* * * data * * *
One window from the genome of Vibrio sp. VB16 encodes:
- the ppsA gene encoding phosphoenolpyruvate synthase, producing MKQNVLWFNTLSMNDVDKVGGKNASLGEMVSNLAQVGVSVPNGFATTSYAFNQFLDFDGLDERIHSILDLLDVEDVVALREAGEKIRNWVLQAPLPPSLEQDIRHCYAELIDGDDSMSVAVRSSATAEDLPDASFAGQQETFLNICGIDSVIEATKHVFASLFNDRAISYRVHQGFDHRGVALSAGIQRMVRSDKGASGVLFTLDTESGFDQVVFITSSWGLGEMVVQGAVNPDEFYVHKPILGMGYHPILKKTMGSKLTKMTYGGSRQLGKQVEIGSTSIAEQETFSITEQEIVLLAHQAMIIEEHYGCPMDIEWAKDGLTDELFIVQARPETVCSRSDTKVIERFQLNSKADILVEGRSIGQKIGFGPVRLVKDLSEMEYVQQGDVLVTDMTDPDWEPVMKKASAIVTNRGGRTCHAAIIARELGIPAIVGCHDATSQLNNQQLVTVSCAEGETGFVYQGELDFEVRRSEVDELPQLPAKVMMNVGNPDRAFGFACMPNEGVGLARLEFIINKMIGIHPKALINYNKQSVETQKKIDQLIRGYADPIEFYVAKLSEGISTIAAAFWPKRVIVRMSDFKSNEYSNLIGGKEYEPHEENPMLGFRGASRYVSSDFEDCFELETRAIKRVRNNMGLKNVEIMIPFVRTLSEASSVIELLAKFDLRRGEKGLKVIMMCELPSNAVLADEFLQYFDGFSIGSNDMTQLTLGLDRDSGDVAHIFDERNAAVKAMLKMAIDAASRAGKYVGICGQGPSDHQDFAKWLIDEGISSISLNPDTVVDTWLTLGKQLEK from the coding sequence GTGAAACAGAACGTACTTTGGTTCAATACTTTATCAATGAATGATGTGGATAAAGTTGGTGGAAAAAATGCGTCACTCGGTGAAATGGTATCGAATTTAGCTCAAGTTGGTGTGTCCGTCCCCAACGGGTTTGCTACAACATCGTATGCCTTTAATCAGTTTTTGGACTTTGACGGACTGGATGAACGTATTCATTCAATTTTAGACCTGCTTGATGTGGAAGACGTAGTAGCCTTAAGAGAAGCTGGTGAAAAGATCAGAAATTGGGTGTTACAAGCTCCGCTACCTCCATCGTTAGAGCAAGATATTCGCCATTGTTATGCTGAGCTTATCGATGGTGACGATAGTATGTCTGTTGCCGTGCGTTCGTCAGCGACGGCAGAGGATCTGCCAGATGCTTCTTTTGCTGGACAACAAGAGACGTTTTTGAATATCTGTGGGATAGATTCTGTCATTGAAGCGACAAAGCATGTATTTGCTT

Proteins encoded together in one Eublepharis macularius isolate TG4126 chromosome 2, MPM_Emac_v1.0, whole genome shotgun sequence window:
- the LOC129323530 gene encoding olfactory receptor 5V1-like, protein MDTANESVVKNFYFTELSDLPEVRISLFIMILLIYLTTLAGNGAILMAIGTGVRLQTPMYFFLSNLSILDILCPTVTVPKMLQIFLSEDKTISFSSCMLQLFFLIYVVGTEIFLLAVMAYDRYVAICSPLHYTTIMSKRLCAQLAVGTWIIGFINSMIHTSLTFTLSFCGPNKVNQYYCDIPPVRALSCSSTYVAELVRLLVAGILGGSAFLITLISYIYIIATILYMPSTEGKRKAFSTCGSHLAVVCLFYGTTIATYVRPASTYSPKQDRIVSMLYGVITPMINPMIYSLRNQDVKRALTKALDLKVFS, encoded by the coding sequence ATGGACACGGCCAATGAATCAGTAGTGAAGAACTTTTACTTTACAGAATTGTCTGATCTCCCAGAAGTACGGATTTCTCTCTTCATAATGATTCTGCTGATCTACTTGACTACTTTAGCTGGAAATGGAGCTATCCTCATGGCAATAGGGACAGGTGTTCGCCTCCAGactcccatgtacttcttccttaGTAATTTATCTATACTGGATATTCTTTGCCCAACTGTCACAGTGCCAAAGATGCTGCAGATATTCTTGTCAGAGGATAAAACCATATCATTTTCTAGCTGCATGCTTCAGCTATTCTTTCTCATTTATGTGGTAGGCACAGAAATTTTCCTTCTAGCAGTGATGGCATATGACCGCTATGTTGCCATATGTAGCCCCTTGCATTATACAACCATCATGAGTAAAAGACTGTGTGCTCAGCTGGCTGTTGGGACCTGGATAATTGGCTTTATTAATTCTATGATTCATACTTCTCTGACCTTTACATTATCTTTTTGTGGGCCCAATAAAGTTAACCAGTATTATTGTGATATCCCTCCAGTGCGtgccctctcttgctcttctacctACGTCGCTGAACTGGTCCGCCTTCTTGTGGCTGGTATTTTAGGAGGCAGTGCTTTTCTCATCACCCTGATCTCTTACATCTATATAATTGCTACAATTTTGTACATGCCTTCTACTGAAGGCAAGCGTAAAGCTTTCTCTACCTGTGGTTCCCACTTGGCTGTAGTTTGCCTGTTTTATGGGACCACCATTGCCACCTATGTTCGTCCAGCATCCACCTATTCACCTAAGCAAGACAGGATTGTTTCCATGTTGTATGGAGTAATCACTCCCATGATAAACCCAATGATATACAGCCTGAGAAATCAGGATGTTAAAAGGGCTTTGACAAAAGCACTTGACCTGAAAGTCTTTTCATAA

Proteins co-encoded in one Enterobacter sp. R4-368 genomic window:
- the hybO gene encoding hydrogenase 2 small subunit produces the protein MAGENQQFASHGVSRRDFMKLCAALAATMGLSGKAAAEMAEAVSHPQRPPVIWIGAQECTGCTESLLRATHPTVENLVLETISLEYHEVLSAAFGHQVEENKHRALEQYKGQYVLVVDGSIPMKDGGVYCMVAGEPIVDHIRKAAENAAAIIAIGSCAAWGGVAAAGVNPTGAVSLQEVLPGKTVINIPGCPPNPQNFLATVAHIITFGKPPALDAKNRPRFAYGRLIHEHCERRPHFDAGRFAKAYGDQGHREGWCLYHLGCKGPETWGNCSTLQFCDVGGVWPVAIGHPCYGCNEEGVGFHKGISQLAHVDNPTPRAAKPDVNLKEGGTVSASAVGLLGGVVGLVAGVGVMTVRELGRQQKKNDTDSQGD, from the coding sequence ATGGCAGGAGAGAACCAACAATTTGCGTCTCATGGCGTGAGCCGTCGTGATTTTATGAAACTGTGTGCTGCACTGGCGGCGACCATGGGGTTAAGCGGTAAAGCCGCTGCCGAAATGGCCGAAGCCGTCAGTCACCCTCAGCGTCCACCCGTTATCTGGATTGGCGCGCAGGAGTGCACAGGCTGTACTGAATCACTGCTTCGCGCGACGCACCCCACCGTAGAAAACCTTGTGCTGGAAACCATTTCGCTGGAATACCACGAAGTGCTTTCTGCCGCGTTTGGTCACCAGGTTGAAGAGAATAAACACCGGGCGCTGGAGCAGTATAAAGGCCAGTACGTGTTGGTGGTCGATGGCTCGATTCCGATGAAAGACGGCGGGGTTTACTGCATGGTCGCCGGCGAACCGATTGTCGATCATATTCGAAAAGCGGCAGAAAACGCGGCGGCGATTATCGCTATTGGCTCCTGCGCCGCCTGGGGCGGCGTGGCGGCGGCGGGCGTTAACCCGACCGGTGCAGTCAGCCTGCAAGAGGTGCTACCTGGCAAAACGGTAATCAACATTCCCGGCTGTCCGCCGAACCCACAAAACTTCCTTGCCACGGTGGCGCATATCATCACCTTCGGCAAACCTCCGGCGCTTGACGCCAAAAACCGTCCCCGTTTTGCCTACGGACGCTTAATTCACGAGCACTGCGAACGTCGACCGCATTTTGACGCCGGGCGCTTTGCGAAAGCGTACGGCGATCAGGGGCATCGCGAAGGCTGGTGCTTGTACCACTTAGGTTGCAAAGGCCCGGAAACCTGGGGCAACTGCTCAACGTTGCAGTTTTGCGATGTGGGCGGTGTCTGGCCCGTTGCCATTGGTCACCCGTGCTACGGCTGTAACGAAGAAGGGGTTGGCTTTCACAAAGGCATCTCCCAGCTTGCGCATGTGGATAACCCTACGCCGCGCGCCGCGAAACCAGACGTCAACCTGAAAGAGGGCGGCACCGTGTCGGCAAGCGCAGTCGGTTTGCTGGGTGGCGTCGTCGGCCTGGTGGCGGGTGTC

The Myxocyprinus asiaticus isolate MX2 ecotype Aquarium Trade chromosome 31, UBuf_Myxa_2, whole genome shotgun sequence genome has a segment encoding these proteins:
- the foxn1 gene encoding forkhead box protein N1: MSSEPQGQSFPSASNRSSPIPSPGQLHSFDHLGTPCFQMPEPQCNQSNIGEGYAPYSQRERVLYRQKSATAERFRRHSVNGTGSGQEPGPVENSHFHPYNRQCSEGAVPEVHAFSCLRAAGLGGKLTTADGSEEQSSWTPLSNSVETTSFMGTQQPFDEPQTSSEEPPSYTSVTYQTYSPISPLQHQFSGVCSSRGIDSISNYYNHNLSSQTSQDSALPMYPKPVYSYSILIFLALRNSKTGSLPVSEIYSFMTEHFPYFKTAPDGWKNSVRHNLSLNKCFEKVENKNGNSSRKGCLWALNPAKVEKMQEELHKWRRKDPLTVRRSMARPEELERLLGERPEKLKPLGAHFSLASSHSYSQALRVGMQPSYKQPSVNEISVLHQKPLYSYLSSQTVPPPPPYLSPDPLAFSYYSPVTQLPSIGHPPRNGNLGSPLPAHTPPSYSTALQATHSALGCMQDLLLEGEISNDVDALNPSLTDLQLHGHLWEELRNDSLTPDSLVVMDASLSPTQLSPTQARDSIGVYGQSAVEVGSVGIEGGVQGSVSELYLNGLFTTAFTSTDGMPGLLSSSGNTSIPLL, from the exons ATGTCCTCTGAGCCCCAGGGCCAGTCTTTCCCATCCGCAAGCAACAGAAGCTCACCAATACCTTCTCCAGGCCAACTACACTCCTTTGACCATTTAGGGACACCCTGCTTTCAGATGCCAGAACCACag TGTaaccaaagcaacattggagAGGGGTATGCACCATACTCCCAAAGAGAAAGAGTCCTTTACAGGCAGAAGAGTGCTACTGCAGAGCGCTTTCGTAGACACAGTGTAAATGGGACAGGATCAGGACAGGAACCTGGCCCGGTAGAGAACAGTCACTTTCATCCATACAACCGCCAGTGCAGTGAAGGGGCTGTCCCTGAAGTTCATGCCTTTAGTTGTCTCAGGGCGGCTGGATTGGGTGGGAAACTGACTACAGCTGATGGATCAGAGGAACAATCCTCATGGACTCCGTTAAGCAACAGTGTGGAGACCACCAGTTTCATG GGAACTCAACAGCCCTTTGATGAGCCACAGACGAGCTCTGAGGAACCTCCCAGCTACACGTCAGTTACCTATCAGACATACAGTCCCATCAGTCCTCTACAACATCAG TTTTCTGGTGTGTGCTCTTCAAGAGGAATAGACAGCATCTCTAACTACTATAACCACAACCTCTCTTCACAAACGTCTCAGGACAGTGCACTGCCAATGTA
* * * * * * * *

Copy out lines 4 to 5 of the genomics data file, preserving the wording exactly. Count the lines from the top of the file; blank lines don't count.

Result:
- the LOC129323530 gene encoding olfactory receptor 5V1-like, protein MDTANESVVKNFYFTELSDLPEVRISLFIMILLIYLTTLAGNGAILMAIGTGVRLQTPMYFFLSNLSILDILCPTVTVPKMLQIFLSEDKTISFSSCMLQLFFLIYVVGTEIFLLAVMAYDRYVAICSPLHYTTIMSKRLCAQLAVGTWIIGFINSMIHTSLTFTLSFCGPNKVNQYYCDIPPVRALSCSSTYVAELVRLLVAGILGGSAFLITLISYIYIIATILYMPSTEGKRKAFSTCGSHLAVVCLFYGTTIATYVRPASTYSPKQDRIVSMLYGVITPMINPMIYSLRNQDVKRALTKALDLKVFS, encoded by the coding sequence ATGGACACGGCCAATGAATCAGTAGTGAAGAACTTTTACTTTACAGAATTGTCTGATCTCCCAGAAGTACGGATTTCTCTCTTCATAATGATTCTGCTGATCTACTTGACTACTTTAGCTGGAAATGGAGCTATCCTCATGGCAATAGGGACAGGTGTTCGCCTCCAGactcccatgtacttcttccttaGTAATTTATCTATACTGGATATTCTTTGCCCAACTGTCACAGTGCCAAAGATGCTGCAGATATTCTTGTCAGAGGATAAAACCATATCATTTTCTAGCTGCATGCTTCAGCTATTCTTTCTCATTTATGTGGTAGGCACAGAAATTTTCCTTCTAGCAGTGATGGCATATGACCGCTATGTTGCCATATGTAGCCCCTTGCATTATACAACCATCATGAGTAAAAGACTGTGTGCTCAGCTGGCTGTTGGGACCTGGATAATTGGCTTTATTAATTCTATGATTCATACTTCTCTGACCTTTACATTATCTTTTTGTGGGCCCAATAAAGTTAACCAGTATTATTGTGATATCCCTCCAGTGCGtgccctctcttgctcttctacctACGTCGCTGAACTGGTCCGCCTTCTTGTGGCTGGTATTTTAGGAGGCAGTGCTTTTCTCATCACCCTGATCTCTTACATCTATATAATTGCTACAATTTTGTACATGCCTTCTACTGAAGGCAAGCGTAAAGCTTTCTCTACCTGTGGTTCCCACTTGGCTGTAGTTTGCCTGTTTTATGGGACCACCATTGCCACCTATGTTCGTCCAGCATCCACCTATTCACCTAAGCAAGACAGGATTGTTTCCATGTTGTATGGAGTAATCACTCCCATGATAAACCCAATGATATACAGCCTGAGAAATCAGGATGTTAAAAGGGCTTTGACAAAAGCACTTGACCTGAAAGTCTTTTCATAA

Proteins co-encoded in one Enterobacter sp. R4-368 genomic window: